Madison Pogarch, Thorns vs. Utah, 6.21.19

In January, Madison Pogarch didn’t project as somebody who’d be getting time with one of her national teams by summer’s end. She had just completed her career at Rutgers and had gone unselected in the NWSL College Draft. It wasn’t a fairytale start.

But undrafted success has become part of life around Portland Thorns FC. Ask Celeste Boureille (2016’s draft year). Or Kelli Hubly (2017). Or Elizabeth Ball and Simone Charley (2018). Pogarch is the latest in a line of players who have come to Portland and transcended expectations. Turns out being undrafted doesn’t matter when a coach has to fill out a lineup card.

Pogarch has already made her first professional start and has appeared in two other NWSL games, though her biggest achievement of 2019 may have come outside the Thorns’ system. During the last international break, “Po” (as she prefers to be called) received a call-up from the U.S. U-23 Women's National Team, who trained in England around three games at the 2019 Nordic Tournament.

On Monday, caught up with Pogarch to talk about her 2019, though question one tackled something far more important. So … what are the rules when somebody wants to call you Madison, Maddie, or Po? In what worlds are you each?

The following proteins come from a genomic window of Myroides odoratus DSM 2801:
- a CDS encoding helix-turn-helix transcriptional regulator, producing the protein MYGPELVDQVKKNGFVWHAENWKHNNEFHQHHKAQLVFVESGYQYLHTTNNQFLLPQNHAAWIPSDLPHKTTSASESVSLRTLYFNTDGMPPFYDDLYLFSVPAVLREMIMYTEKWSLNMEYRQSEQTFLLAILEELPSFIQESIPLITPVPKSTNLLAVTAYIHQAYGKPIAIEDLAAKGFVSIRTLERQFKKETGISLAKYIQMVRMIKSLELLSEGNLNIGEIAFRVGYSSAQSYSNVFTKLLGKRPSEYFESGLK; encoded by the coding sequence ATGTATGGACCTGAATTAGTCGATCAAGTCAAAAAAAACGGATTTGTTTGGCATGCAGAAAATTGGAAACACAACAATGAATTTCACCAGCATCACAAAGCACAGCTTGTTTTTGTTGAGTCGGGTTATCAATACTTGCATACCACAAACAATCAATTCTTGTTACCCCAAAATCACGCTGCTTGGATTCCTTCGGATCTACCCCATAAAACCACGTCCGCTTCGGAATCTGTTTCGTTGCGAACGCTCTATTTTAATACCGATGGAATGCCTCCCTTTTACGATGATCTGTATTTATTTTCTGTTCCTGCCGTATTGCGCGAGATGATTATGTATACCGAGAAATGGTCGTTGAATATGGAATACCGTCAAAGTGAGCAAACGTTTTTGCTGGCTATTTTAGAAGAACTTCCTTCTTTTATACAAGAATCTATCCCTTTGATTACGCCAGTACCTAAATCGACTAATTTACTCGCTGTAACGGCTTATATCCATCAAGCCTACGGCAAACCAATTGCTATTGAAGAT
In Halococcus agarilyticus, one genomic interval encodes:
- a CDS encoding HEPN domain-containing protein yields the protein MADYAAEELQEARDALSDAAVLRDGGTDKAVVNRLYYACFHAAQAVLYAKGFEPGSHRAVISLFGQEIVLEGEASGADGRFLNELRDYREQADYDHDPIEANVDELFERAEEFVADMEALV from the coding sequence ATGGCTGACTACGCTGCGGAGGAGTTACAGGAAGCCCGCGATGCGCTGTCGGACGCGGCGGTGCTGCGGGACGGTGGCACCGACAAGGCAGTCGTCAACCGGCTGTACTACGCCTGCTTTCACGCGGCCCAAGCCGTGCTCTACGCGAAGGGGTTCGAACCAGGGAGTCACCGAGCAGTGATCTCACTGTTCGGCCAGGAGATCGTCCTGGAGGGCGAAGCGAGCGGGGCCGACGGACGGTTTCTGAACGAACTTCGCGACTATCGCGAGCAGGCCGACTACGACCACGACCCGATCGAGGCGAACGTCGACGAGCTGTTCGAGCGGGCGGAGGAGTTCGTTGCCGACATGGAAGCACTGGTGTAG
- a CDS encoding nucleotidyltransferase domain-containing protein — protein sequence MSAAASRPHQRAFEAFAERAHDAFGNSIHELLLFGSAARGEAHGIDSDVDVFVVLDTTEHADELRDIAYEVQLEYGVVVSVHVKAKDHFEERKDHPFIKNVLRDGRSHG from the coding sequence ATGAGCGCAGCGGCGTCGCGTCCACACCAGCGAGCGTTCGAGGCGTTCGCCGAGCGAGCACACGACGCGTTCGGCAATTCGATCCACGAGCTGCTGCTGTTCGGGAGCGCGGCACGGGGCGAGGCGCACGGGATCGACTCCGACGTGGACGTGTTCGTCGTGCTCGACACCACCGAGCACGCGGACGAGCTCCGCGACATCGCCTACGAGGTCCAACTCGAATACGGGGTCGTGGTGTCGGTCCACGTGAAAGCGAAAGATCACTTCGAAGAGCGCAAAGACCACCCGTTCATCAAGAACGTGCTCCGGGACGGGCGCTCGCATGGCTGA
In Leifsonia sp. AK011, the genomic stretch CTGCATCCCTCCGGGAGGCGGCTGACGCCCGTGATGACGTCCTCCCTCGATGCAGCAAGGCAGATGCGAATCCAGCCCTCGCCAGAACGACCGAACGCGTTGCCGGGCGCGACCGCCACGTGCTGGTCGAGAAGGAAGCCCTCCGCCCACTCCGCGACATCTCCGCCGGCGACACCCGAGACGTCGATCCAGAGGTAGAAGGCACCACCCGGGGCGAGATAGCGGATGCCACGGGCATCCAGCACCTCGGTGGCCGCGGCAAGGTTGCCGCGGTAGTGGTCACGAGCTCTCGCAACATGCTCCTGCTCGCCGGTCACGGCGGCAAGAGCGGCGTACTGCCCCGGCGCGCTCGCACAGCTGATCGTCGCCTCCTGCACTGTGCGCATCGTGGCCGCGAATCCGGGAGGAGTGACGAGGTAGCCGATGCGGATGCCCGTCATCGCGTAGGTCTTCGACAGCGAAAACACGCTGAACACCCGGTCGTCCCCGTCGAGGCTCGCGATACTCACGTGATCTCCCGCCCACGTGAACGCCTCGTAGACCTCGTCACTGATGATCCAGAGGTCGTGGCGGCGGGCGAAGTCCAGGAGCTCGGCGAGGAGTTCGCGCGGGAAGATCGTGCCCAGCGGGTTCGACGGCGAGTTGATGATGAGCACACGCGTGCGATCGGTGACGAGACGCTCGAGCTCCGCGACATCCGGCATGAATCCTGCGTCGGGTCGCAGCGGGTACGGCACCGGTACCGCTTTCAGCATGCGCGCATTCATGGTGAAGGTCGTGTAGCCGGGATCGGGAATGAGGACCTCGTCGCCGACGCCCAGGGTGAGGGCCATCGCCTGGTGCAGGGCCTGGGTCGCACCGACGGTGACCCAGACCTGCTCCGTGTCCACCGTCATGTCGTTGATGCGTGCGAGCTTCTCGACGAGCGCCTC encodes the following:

Madison: Whew. Well, Madison is when I’m in trouble. So, that’s few and far between. (Laughs.) It’s usually when it’s my Mom. So, yeah: with my Mom, it’s usually Madison.

Maddie is mostly family and people that I knew growing up. Sometimes, when I’m just meeting people, they feel uncomfortable calling me Po. So, they try to be appropriate and call me Maddie.

But it’s usually Po. I always introduce myself as Po, so that’s kind of just how it goes. You just got back from England. How did that go for you, and were you surprised when you got the call from [the U.S. U-23s]?

Maddie: I wouldn’t say surprised, but I was definitely grateful. It was a super-cool opportunity, something that I’ve been waiting for, for a couple of years. So, I kind of felt like it was about time, when I got it. I was confident but super grateful for it, anyway.

It was a great experience to be able to play. There were 16 people from the league that went, so to be able to know them, play with them, learn different styles that they put into their game as opposed to being with the Thorns, it helped grow my soccer game. Playing with them, as well – playing at the level of talent – was awesome. It was a great experience. Overall, your 2019, the entire scope of it: How do you feel your first year as a pro has gone?

Po: It’s been a dream. It really has been. It’s been everything that I would have hoped for.

Not getting drafted was a big of a disappointment, but I think it worked out for me in the best possible way. I got to come to this amazing club with amazing staff, amazing support, atmosphere, the community around it, the players, the coaches, everyone. It’s super supportive, and I don’t think that I would be called up to the national team if I didn’t have this opportunity.